The Rapidian

Ethics and Religion Talk: When should clergy take a stand for or against the policy of family separation?

Bob F. asks, I see some clergy publicly criticizing the government's separating families at the border. Other clergy have remained silent on this issue. On this issue, how do you as a member of the clergy decide whether to take a public stand or remain silent?

What is Ethics and Religion Talk?

“Ethics and Religion Talk,” answers questions of ethics or religion from a multi-faith perspective. Each post contains three or four responses to a reader question from a panel of nine diverse clergy from different religious perspectives, all based in the Grand Rapids area. It is the only column of its kind. No other news site, religious or otherwise, publishes a similar column.

The first five years of columns, published in the Grand Rapids Press and MLive, are archived at http://topics.mlive.com/tag/ethics-and-religion-talk/. More recent columns can be found on TheRapidian.org by searching for the tag “ethics and religion talk.”

We’d love to hear about the ordinary ethical questions that come up on the course of your day as well as any questions of religion that you’ve wondered about. Tell us how you resolved an ethical dilemma and see how members of the Ethics and Religion Talk panel would have handled the same situation. Please send your questions to [email protected].

Fred Stella, the Pracharak (Outreach Minister) for the West Michigan Hindu Temple, responds:

“I am always proud to join my fellow clergy when there is an opportunity to speak out if we can come to a consensus on matters of social justice. I am fortunate that in my position with the West Michigan Hindu temple I am given a great deal of freedom to express myself in these matters. I know that I cannot pretend to speak for our entire congregation when I do so; but I feel confident that there is always strong support behind me. Besides my affiliation with the temple I have the privilege of serving on the National Leadership Council of the Hindu American Foundation. It is there that I am often introduced to important issues that require advocacy which reflects Hinduism’s value of family, nonviolence, rule of law and compassion. There my voice is amplified a thousand fold.”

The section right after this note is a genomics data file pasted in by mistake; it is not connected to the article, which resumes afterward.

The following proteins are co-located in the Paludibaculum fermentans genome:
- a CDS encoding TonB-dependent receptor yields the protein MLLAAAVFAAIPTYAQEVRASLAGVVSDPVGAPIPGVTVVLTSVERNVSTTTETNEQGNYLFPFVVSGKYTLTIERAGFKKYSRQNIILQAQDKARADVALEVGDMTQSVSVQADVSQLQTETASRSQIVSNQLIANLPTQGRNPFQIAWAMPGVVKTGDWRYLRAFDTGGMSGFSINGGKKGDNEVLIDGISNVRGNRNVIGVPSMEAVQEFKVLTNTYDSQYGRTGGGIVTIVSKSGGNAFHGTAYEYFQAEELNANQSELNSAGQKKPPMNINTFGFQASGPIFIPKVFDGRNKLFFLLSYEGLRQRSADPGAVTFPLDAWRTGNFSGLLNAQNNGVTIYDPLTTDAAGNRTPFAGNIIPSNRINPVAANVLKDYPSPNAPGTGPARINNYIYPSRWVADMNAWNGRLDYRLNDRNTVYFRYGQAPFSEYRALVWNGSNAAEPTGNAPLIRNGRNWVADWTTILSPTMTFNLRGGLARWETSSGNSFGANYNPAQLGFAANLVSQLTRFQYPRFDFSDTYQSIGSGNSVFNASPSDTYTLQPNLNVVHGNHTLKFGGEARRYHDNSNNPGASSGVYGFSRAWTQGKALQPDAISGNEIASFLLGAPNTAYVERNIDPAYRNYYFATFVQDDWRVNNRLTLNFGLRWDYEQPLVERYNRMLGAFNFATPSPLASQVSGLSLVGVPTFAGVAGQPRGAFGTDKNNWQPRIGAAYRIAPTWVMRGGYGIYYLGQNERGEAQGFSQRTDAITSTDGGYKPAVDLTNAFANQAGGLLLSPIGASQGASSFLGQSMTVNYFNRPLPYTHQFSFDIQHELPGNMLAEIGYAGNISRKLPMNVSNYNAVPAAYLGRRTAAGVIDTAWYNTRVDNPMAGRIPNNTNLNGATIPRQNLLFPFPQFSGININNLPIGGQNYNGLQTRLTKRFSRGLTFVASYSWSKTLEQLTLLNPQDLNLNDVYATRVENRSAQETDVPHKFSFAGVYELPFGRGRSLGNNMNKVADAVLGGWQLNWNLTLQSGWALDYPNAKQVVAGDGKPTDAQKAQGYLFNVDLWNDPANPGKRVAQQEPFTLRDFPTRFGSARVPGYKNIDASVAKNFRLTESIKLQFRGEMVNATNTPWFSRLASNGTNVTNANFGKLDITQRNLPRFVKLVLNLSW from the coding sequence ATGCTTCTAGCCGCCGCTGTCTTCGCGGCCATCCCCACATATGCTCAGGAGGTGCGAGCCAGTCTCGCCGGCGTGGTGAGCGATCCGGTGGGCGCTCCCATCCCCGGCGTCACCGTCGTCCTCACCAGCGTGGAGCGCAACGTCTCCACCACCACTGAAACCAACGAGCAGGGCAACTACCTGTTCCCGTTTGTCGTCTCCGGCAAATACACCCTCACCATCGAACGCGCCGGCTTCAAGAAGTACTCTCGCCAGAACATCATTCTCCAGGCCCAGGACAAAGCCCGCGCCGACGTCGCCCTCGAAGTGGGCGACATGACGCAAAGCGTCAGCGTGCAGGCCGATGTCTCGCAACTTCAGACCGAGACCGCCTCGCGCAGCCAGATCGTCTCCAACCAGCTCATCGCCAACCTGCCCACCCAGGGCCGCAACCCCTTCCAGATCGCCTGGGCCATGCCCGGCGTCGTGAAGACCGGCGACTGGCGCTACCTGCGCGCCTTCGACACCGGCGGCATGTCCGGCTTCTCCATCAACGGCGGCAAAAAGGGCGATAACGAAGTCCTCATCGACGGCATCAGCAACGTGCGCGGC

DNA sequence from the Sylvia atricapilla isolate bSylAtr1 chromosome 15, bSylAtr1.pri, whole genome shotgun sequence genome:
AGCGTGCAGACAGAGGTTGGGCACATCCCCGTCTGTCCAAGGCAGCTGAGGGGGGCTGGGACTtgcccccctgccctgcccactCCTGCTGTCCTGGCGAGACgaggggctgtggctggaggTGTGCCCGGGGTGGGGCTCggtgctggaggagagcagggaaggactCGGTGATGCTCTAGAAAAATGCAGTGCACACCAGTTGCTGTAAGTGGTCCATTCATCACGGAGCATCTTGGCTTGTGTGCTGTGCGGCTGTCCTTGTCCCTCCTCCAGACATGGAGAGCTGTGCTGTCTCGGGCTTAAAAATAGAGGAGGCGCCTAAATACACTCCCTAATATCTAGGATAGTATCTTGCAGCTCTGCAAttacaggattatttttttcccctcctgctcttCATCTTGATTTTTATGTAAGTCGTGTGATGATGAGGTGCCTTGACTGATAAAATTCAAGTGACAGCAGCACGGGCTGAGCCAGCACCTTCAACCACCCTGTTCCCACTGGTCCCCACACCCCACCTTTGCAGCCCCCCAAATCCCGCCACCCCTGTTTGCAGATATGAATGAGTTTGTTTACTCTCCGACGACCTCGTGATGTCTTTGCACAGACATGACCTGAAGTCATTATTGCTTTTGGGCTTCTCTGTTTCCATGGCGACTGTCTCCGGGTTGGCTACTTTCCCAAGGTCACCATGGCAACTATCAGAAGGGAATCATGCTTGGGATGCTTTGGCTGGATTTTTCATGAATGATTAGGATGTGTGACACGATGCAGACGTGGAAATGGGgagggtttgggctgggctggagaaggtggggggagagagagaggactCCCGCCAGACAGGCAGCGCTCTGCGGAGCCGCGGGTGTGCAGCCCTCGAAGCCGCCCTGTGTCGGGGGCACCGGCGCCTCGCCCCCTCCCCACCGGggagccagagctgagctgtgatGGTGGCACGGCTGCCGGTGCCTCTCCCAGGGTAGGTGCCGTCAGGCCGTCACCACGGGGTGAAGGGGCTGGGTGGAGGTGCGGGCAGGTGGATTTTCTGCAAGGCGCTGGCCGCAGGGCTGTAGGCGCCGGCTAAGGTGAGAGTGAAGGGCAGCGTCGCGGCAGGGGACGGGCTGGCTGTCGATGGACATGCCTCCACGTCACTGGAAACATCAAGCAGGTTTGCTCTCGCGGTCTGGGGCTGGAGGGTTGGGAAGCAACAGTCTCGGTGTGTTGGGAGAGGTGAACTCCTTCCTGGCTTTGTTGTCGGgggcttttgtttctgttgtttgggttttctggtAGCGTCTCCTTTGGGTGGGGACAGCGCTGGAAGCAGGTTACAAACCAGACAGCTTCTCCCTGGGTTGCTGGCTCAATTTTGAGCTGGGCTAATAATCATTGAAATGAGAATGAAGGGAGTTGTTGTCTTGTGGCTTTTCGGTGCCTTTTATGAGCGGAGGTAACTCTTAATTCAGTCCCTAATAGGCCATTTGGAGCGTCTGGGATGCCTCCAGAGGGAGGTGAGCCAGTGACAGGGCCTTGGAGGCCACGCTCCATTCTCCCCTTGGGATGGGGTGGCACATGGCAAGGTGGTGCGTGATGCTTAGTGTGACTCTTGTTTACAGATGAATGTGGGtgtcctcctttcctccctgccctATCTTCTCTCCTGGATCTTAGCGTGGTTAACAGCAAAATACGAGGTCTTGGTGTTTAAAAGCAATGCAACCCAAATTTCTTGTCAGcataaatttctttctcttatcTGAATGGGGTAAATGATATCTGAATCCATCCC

Father Kevin Niehoff, O.P., a Dominican priest who serves as Adjutant Judicial Vicar, Diocese of Grand Rapids, responds:

“Although it is philosophically fallacious to answer a question with a question, I am going to violate this intellectual principle here to make a point. Instead of framing this question around clergy who have publicly criticized the President on this issue, maybe we need to look at the question more in terms of: what is the Holy Spirit trying to teach us through these individuals?

“I suspect people who profess to be Christian are being challenged to not simply look at immigration as a violation of law. To this end, there is a meme going around on Facebook (older people ask your children and grandchildren what this means) that states, ‘the people who shielded Anne Frank were violating the law. The people who killed Anne Frank were following the law.’